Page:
Nelson’s first ever Japanese Film Night will feature free screenings of 'Brave Story' and 'Always – Sunset on Third Street' at the Civic Theatre

Japanese film night set for Civic Theatre

This free movie night on Wednesday, November 6 is sponsored by the Japan Foundation

The City of Nelson’s Cultural Development Committee is pleased to announce Nelson’s first ever Japanese Film Night.

This free movie night on Wednesday, November 6 is sponsored by the Japan Foundation and presented by the Consulate General of Japan, with support from the Civic Theatre and the CDC. The double feature will begin at 6 p.m. at the Civic Theatre.

“We’re excited to collaborate with the Japan Foundation and the Japanese Consulate to present a taste of Japanese contemporary culture in Nelson,” says Nelson councillor Donna Macdonald. “We’ve been working towards this presentation with the consulate for the past year, since they visited Nelson, and it’s thanks to the community’s work in revitalizing the Civic Theatre that we’re able to make this happen.”

The evening will feature two recent Japanese hit films. The first is Brave Story (animation, Japanese with English subtitles, 111 minutes) starting at 6 p.m.

In the movie, a primary school pupil, Wataru, lives with his divorced mother who slips into critical condition. His new classmate, Mitsuru says, “If you go to the other side of that door, you can change your fate.” Wataru follows his words and sets off on a journey into the world of Vision. There he searches for a hidden treasure with the power to change everything. The movie is based on a fantasy masterpiece by best-selling author Miyabe Miyuki.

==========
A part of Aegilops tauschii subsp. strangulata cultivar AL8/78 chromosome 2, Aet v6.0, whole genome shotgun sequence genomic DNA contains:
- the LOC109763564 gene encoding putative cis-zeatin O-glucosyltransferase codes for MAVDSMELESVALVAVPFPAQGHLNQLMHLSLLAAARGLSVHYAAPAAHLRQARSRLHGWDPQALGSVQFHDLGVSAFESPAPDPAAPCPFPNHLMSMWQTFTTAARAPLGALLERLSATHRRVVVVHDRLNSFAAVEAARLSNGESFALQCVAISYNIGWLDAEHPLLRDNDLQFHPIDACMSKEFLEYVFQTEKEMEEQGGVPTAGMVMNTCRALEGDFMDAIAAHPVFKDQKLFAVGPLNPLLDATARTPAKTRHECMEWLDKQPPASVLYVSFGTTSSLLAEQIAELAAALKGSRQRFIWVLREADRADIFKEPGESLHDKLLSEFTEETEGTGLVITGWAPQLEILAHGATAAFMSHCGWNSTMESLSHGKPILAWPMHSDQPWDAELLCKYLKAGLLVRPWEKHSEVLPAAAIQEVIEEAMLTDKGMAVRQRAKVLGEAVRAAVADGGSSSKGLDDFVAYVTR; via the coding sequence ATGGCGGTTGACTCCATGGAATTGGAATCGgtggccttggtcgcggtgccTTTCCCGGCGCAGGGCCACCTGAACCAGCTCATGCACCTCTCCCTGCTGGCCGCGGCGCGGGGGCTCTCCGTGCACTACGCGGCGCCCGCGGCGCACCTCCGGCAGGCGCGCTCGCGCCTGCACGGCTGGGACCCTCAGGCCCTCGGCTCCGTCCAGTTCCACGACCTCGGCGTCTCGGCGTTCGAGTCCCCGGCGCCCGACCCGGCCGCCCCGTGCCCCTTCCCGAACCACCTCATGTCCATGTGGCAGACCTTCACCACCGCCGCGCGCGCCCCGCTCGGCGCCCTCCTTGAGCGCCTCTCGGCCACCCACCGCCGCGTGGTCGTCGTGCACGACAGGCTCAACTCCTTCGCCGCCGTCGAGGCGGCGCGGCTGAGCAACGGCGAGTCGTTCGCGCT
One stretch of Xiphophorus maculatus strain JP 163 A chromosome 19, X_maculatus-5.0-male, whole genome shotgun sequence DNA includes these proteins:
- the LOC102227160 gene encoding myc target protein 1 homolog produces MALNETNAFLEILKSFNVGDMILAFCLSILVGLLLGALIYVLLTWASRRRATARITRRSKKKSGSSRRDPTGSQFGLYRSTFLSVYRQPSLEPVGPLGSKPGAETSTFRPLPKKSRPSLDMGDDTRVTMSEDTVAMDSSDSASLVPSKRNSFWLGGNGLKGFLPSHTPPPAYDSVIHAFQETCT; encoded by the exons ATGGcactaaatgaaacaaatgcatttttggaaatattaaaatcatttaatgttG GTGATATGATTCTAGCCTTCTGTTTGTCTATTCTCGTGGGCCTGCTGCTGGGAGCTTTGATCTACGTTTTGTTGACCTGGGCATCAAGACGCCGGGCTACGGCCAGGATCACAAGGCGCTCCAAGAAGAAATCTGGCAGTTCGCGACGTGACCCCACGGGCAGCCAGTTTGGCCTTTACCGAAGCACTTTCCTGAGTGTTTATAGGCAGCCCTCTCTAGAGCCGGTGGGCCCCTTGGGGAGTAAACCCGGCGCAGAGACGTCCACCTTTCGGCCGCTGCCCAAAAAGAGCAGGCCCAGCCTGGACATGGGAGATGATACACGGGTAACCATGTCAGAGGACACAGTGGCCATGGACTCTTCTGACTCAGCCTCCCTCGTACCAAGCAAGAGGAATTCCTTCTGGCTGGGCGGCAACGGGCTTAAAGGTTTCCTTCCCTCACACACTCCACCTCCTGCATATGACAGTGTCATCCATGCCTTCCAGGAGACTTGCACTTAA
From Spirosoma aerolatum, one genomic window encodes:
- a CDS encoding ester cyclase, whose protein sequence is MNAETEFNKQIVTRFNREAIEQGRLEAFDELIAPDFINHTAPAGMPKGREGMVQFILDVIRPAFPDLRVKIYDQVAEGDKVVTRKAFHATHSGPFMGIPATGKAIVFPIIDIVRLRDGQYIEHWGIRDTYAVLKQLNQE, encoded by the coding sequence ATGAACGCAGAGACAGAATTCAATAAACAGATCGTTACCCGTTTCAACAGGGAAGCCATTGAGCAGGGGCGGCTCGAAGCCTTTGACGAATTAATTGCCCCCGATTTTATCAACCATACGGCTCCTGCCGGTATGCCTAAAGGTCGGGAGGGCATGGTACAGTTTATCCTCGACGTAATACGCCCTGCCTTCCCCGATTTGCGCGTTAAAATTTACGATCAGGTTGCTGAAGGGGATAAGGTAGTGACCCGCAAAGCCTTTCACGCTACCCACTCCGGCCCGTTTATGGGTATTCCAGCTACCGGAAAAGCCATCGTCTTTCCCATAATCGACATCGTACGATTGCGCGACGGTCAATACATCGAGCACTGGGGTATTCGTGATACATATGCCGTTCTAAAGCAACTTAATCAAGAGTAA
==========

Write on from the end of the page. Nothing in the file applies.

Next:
The second film of the night is Always – Sunset on Third Street (Japanese with English subtitles, 142 minutes) starting at 8:05 p.m.

This movie is set in 1964, as Japan prepares to host the Olympics. Two Tokyo working-class households face a rapidly changing modern Japan and their own personal life struggles. The popularity of temperamental serial writer Chagawa is threatened by a new accomplished rival writer, and he faces pressure from his publisher while he tries to push his adolescent son toward university. Meanwhile, Mitsuko, the migrant country girl who became a mechanic at the neighbouring Suzuki auto repair shop, puts on the makeup each morning and hangs out on the corner with the hope of ‘accidentally’ bumping into a certain young doctor.

The Japan Foundation is Japan’s public institution dedicated to sharing Japanese culture and language with people throughout the world. By presenting diverse aspects of Japanese culture, the foundation creates platforms of communication and understanding between the peoples of the world and Japan.